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The University of Southampton

PSYC6118 Cognitive Behavioural Therapy

Module Overview

The NICE guidelines recommend cognitive behaviour therapy (CBT) as the best evidenced and most cost-effective treatment for a range of disorders including anxiety disorders, depression, and psychosis. This requires the development of a workforce that is both knowledgeable and skilled in elivering evidence-based interventions to people with a variety of psychological disorders. This CBT odule will provide you with knowledge about CBT and will develop your CBT skills in assessment, ormulation and treatment to provide you with a platform from which you can develop into an effective nd competent practitioner.

Aims and Objectives

Learning Outcomes

Learning Outcomes

Having successfully completed this module you will be able to:

  • be able to conduct a competent CBT assessment and critically appraise models and methods of assessment in CBT
  • know how to construct a CBT formulation based on a specific theoretical model and devise an evidence-based treatment plan
  • be able to critically evaluate the evidence-base for CBT theory and models
  • Demonstrate and evaluate theory-practice links in the application of CBT to case material
  • Reflect on your clinical practice in with CBT


The curriculum for this module will comprise the following components: • CBT assessment • Different methods of formulation including the differences between generic and disorderspecific • CBT formulations • CBT structure • CBT change techniques • Behavioural experiments • Special considerations for working with complex cases such as individuals with personality • disorders and psychosis • Principles of reflective practice

Learning and Teaching

Teaching and learning methods

Teaching will comprise a number of different methods including lectures, seminars, problem-based earning, e-learning, directed reading, and independent study. Skills-based competencies will be taught through demonstrations, simulated role plays, and using multi-media resources.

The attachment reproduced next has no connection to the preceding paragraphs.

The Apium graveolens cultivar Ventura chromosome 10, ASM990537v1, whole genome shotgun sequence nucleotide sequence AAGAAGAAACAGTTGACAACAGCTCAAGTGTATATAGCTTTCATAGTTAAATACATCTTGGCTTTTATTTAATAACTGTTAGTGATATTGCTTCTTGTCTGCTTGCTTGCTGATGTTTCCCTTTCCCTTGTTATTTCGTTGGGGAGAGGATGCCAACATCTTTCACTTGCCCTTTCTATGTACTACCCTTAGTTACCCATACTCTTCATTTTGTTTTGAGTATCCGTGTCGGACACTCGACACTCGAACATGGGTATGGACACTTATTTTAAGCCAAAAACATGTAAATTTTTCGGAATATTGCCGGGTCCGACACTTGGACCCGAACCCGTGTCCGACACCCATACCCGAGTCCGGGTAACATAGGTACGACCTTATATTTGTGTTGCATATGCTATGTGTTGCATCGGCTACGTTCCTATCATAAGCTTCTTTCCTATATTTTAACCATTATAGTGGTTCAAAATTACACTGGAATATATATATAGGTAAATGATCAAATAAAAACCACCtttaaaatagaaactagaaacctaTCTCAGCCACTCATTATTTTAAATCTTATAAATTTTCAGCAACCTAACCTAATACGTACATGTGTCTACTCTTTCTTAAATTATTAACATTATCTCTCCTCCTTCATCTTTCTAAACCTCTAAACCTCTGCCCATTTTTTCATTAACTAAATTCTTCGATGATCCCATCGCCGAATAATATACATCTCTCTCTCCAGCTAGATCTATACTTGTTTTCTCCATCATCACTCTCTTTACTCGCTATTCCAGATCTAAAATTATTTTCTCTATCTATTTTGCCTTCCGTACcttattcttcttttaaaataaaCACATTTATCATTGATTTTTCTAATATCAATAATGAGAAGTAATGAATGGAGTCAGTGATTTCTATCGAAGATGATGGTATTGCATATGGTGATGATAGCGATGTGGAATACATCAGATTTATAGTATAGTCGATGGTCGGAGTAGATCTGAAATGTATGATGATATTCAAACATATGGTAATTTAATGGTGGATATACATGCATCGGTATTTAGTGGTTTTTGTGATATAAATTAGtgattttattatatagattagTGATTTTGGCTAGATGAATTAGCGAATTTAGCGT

Independent Study74
Total study time200

Resources & Reading list

Hawton, K. (1989). Cognitive Behaviour Therapy for Psychiatric Problems: A Practical Guide. 

Westbrook, D., Kennerly, H. & Kirk, J. (2007). An Introduction to Cognitive Behaviour Therapy: Skills and Applications. 

Leahy, R.L. (2006). Contemporary Cognitive Therapy: Theory, Research and Practice. 

Blackburn, I. & Twaddle, V. (2006). Cognitive Therapy in Action: A Practitioner’s Casebook. 

Nordahl, H. & Wells, A. (2009). Changing Beliefs in Cognitive Therapy: A Therapist’s Guide. 

Wells, A. (1995). Cognitive Therapy of Anxiety Disorders: A Practice Manual and Conceptual Guide. 

Greenberger, D. & Padesky, C (1995). Mind Over Mood. 

Lusia Stopa (2009). Imagery and the threatened self: Perspectives on mental imagery and the self in cognitive therapy. 

Beck, J.S. (1975). Cognitive Therapy: Basics and Beyond. 

Bennett-Levy, J., Butler, G., Fennell, M. & Hackmann, A. (2004). Oxford Guide to Behavioural Experiments in Cognitive Therapy. 

Beck, A.T., Rush, A.J., Shaw, B.F. & Emery, G. (1979). Cognitive Therapy for Depression. 

Leahy, R. L. (2003). Cognitive Therapy Techniques: A Practitioner’s Guide. 



MethodPercentage contribution
Report  ( words) 75%
Role-played CBT assessment 25%


MethodPercentage contribution
Report 75%
Role-played CBT assessment 25%

Repeat Information

Repeat type: Internal & External


Costs associated with this module

Students are responsible for meeting the cost of essential textbooks, and of producing such essays, assignments, laboratory reports and dissertations as are required to fulfil the academic requirements for each programme of study.

In addition to this, students registered for this module typically also have to pay for:

Please also ensure you read the section on additional costs in the University’s Fees, Charges and Expenses Regulations in the University Calendar available at

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